After several hours of resuming my work at the NN, News Editor Hasanuzzaman Khan sought to know from me if I had talked to the proprietor. I replied in the negative. Please call him over the phone, he said to me. As I contacted the proprietor he asked me to write a commentary. I finished the write up and I asked the News Editor to earmark space on the front page for my commentary. The News Editor said, the bureaucrat friend and advisory editor had also written a commentary and indicated that the topic sounded similar to him. I talked to the advisory editor through intercom and came to know that he wrote commentary on the same subject. He requested me to give my copy to him to incorporate my points in his copy. I said, you better talk to the proprietor. The proprietor was examining his copy and asked him to send to him my copy too through the facsimile. In about fifteen minutes the proprietor returned my copy with a few changes and an instruction that it would go. The bureaucrat friend’s copy was sent back about an hour later with so many corrections on it that the copy was illegible. My peon Abdul Quddus who collected the copy from the fax machine confided this to me. The incident was so much embarassing to my bureaucrat friend that he spent the rest of the evening sitting on his computer and refrained from participating in other activities. This bureaucrat left NN soon after. He did not live long. May God bless him.
The proprietor, however, would not relent. He brought in another senior bureaucrat, soft spoken and more versatile than his predecessor. He also joined as advisory editor and used to write good news analyses. But one day he surprised me by saying that the publication of the paper would become easy if the production of its pages were distributed to its staff reporters and sub-editors. He was emboldened in his idea by an utterance from the paper’s computer in charge that he alone made five pages daily. What the learned bureaucrat friend missed was that the matter for those five pages were collected and edited by some other people before their physical make-up at the computer section. An elder brother of this bureaucrat friend, Abdul Hannan Bhai, was a prolific hand at the Press Information Department (PID) of the government. He told me whenever his bureaucrat brother goes to a new place of work he awaits getting a complaint that he has picked up a quarrel with somebody. One day the proprietor asked me whether a supplement of the paper that had been planned would come out. I asked which supplement. The proprietor said in reply by then three dates set by the bureaucrat friend had passed but the supplement did not come out. I said I knew nothing of this episode. The proprietor asked me to help publish the said supplement at an early date. On the next day I went to the advisory editor’s room and sought to know the progress of work on the said supplement. I came to know he was working with the general manager keeping me in the dark. I wanted to know how many articles had by then been collected. Eight, replied the advisory editor. I demanded their copies. He said he had already seen the copies. I may also see if I want to. I said I would not only have to see but also pass those if they are to be published. The editor of the paper is the editor of its supplements too. He gave one set of the copies to me and another set to the News Editor. On examination I found one of copies did not qualify to be published for being blind and one-sided. He agreed but said he had solicited the copy. I said another 24 articles would be needed to do the supplement. I completed the work within another week and a half. After the December 28, 2008 Parliamentary election he gradually discontinued the job with the NN.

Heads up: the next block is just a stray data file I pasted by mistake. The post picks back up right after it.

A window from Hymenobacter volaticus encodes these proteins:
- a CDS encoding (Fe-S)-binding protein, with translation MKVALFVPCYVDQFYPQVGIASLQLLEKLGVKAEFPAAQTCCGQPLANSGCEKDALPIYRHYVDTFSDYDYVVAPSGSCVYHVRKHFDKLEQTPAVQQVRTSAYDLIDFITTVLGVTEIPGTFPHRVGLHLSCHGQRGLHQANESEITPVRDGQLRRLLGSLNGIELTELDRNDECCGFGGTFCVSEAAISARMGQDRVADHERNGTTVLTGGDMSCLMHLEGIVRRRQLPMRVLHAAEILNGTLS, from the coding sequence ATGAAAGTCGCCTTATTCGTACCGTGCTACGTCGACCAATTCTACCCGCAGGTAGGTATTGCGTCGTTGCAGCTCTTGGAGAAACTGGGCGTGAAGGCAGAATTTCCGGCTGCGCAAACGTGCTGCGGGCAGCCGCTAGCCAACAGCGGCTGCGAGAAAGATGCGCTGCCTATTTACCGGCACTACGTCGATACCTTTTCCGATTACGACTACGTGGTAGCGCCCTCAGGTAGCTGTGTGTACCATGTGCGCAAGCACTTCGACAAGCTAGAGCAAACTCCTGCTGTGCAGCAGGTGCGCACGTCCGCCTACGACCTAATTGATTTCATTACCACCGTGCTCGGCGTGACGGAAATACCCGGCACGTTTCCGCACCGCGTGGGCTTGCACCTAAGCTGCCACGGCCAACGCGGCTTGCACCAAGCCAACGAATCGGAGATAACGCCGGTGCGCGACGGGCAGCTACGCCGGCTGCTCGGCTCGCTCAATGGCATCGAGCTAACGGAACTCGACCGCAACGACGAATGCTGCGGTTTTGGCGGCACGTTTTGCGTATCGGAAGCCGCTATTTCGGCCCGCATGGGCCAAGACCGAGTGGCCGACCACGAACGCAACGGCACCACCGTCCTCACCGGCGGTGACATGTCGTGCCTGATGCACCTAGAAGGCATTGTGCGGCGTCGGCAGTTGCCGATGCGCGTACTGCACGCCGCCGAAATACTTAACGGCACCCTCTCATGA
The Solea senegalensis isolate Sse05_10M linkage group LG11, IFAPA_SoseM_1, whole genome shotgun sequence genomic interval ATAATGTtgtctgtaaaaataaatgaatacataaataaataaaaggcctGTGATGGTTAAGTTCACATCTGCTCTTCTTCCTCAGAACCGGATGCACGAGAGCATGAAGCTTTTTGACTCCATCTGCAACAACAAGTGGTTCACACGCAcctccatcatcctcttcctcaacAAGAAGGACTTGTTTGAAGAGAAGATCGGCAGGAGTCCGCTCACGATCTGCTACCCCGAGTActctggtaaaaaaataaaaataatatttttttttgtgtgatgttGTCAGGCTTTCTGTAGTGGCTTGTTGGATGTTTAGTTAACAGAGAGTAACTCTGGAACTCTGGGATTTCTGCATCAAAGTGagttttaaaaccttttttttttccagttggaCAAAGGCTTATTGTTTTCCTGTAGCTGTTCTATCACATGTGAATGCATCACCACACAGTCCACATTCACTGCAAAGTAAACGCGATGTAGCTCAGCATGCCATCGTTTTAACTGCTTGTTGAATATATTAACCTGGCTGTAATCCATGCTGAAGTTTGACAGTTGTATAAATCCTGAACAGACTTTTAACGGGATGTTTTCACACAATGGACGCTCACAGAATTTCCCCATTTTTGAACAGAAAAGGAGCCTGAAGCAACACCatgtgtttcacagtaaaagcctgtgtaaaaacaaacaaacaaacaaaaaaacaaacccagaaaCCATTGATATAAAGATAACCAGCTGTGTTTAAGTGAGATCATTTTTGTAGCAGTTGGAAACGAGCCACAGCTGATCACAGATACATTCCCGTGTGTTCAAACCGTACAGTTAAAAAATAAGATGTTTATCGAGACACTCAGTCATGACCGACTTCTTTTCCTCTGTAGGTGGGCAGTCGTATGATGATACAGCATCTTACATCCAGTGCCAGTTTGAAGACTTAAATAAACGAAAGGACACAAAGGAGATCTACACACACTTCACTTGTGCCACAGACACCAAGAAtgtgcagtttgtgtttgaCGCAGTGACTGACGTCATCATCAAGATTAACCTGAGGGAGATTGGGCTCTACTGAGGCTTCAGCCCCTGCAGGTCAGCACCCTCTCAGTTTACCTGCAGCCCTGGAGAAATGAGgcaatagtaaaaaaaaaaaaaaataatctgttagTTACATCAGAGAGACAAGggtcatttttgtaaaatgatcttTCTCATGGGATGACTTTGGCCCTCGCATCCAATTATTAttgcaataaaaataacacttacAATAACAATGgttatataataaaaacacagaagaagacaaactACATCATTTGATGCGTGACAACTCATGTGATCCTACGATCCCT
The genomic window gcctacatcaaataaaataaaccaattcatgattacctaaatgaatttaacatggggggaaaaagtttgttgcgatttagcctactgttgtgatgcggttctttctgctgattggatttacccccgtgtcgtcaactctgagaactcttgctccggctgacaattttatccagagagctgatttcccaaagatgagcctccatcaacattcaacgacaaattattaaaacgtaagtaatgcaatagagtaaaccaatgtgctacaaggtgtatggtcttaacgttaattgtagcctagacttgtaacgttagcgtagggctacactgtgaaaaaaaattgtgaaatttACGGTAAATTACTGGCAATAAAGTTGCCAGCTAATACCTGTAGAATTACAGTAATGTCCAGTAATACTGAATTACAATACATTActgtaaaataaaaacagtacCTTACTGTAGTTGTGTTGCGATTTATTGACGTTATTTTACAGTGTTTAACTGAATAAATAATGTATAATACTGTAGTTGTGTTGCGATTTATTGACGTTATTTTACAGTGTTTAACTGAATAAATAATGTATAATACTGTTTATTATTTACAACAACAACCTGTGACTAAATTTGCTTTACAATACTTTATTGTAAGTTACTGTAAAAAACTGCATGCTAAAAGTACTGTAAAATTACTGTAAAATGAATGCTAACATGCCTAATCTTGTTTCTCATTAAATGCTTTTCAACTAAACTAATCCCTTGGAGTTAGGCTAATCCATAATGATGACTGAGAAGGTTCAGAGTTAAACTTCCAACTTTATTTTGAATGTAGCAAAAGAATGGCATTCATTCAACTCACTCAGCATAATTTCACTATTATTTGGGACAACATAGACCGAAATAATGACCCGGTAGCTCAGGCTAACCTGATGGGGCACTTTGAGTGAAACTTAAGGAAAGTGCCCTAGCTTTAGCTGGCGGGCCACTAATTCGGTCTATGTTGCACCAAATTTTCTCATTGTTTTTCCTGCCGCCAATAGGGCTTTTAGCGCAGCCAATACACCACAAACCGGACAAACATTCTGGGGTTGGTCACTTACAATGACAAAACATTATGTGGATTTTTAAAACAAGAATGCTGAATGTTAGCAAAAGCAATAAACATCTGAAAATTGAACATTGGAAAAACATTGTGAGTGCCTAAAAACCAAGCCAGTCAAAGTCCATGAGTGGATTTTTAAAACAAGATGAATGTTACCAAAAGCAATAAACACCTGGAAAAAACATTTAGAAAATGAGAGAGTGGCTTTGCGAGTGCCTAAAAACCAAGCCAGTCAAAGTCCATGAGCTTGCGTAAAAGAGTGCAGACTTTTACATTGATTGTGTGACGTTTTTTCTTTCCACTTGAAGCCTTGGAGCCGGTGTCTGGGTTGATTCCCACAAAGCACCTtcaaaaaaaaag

Before appointing a third advisory editor the proprietor discussed with me with request not to say ‘no’. at the first instance. This man was good at doing page make-ups. I told the proprietor I tried to bring him to the NN before, but he preferred to join (now defunct) The Bangladesh Observer which subsequently closed down. He did not have the capability to write but in a low-budget newspaper would be a useful supporting hand. It subsequently transpired that the proprietor was trying to build his support base. The bureaucrat friends who worked with me spoke highly of me, but alerted the proprietor that in case of my absence running of the paper would become difficult. The first bureaucrat-turned advisory editor had a bitter experience of this when I was on a leave of absence for five days.

09 August 2020